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Retail Life and Emotions, Under the Citiscope

By Dorn Townsend

For years, retailers, mall owners, and business improvement areas have been turning to the same types of data from the same sources to make the same types of sales predictions. But 2021 turned the life of retailers and mall owners upside down and inside out. If ever there was a time to look for new awareness, it’s now.

The usual way of understanding a place has become as formulaic as ordering a pizza. Stats Can census data are your base. Mobility data are the sauce. Daytime population estimates are the cheese. From data providers, you can pay a lot more for extra toppings like insights from surveys. But you can never be sure how fresh those insights are, how well sourced, or whether they are organic or extrapolated from a can.

The problem is that grasping the health, interconnectedness, and poetry of city life has zero in common with making a pizza. After all, what does census data from before COVID times tell us about life today? What do surveys on consumption from 2020 tell us about how, where, why, who, and when people currently are shopping and spending time? How do such stale tools assist Main Street Davids compete with Goliath’s like Amazon?

If we are going to help our great Canadian public spaces such as malls and main streets recover, we have to be frank that analytics we’ve been ordering – while comprehensive and intermittently easy to apply – don’t tell us a great deal about inflection moments like these when cities and consumer behaviours are being reshuffled.

Happily, big advances in data innovation and digital technology are revealing new evidence-based means to make investment decisions based on what matters to people. If we look at hard data from across Canada and Europe, the most successful places turn out to be those which are safe, engaging, and have a magnetic diversity of uses and attractions.

Using geo-social data, Citiscope measures how diverse, exciting, safe, and engaging spaces actually are. We use machine learning to create esoteric tools that capture what people actually like about the places that they visit.

In essence, we’ve turned billions of social media posts about settings and places into an analytic tool that can help you improve visitor experiences and so promote communities that are more sustainable and liveable.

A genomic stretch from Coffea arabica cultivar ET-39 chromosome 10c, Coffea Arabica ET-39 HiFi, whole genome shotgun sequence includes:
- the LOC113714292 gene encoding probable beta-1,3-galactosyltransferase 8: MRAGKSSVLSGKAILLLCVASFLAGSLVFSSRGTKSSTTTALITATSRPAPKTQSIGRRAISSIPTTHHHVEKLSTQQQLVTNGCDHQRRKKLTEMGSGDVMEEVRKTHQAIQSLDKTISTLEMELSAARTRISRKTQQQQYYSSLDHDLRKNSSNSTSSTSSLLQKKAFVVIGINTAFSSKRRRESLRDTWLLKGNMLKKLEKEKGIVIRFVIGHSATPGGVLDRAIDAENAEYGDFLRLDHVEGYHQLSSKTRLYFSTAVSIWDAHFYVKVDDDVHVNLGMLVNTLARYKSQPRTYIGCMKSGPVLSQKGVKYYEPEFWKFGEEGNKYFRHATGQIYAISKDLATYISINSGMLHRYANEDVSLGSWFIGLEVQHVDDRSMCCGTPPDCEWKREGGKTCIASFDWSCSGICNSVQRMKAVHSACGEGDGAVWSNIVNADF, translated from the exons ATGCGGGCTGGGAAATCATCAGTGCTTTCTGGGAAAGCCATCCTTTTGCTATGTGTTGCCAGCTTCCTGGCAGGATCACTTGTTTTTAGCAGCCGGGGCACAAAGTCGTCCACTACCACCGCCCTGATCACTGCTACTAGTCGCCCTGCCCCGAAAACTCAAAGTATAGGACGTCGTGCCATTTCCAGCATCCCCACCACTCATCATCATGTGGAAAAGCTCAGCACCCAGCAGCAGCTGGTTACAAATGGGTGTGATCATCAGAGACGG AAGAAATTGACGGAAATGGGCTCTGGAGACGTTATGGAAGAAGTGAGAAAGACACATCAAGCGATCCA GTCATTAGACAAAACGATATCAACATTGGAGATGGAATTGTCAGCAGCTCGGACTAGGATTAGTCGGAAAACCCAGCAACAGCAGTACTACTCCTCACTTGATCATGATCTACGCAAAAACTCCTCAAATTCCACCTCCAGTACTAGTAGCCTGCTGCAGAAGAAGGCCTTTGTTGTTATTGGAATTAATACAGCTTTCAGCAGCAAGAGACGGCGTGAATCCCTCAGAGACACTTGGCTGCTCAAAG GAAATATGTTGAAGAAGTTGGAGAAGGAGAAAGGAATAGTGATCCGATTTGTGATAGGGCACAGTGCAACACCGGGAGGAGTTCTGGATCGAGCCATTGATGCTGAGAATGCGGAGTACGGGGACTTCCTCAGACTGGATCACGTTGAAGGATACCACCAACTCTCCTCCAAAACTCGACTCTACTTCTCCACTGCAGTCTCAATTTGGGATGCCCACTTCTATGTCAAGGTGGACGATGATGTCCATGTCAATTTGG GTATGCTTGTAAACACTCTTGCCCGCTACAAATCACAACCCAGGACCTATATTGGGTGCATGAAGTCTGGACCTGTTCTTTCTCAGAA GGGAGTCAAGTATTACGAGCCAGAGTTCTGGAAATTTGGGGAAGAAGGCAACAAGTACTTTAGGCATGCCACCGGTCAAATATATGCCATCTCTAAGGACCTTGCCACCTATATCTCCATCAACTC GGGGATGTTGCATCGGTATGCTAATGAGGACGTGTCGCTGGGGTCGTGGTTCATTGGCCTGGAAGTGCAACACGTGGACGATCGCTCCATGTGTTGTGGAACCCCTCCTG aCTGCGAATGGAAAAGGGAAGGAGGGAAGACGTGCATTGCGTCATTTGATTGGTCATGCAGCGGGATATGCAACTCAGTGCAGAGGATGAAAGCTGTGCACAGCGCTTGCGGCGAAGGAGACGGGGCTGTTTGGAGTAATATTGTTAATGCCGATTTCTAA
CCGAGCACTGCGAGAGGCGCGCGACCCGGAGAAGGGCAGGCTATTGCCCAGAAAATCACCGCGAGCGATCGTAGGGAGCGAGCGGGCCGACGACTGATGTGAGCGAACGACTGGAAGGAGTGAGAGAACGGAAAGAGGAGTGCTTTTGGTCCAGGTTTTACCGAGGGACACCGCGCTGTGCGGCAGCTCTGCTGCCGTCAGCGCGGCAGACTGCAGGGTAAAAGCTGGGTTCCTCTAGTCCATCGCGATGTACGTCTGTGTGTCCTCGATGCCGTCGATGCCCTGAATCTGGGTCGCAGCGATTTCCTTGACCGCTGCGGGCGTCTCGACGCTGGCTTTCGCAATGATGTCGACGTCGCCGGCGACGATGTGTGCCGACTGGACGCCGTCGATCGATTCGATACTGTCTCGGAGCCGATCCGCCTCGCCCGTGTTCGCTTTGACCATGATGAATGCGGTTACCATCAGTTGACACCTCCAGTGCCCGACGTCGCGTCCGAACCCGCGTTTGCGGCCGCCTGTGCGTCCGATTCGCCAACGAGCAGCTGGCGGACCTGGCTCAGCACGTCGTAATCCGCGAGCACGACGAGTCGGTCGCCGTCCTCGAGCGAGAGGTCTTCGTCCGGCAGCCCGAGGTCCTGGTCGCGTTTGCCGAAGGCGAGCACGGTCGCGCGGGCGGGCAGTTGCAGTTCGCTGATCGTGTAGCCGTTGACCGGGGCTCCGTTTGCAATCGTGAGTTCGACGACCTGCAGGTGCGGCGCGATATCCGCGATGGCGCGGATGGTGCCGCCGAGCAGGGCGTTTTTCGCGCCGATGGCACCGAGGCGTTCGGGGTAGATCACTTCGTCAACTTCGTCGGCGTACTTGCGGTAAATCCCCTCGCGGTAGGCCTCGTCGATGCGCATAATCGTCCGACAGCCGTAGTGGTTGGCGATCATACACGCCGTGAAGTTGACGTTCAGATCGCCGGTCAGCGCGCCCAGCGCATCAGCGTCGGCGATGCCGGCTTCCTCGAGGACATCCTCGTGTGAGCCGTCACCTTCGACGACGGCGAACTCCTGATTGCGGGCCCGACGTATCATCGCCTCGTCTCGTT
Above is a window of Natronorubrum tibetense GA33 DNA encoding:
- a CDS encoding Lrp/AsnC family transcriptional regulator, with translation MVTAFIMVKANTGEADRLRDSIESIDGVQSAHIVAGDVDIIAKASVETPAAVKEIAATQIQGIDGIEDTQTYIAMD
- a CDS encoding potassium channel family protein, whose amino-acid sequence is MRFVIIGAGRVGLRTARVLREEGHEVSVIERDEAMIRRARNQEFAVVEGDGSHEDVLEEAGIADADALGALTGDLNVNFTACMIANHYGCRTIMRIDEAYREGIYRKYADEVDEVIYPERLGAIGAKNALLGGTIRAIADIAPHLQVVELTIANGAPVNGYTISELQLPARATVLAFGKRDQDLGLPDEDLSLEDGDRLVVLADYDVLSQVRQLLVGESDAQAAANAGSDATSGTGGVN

We identify the quantitative and qualitative strengths of your address by focusing on what people love about them.  With that deep dive into community lifestyles, you’re able to compare property dynamics of malls or main streets across the same city or region.

For instance, visitors to a neighbourhood often have a hard time experiencing the optimal ambience just by checking a map or using a trip rating site. Citiscope can help visitors improve their shopping experiences by measuring the intensity of social activities that happen in a mall or on a main street. We also score streets based on certain old-timey geo-spatial points of interest data like footfall to shops with newer insights derived from, say, robustness of digital footprints of businesses, numbers of events, accesses to public space, even quality of air.

We see shops, main streets, and malls as existing within a super-local ecosystem that integrates destinations where the attractions of all boost or rub off on each other.

We can also help you create a baseline for retail strategizing so that you can view impacts over time. That can make positive differences as our long COVID winter finally begins turning into something more hopeful, roaring, and exciting.

*Retail Insider partnered with Citiscope for this article.

Dorn Townsend

Citiscope was founded by Dorn Townsend, a Toronto native whose interest in learning how people engage with cities began after university when he spent a year as a bike messenger in Toronto and Vancouver. He spent years working on urban issues around the world with the UN while he was also contributing to media like The Economist, Foreign Affairs, and The New York Times. The software’s back-end was built by a team of PhDs in math and telecommunications engineering. The platform is uniquely built to take and seamlessly integrate information from different sources including in-house data, Internet of Things, smart-city sensors, and social media. 

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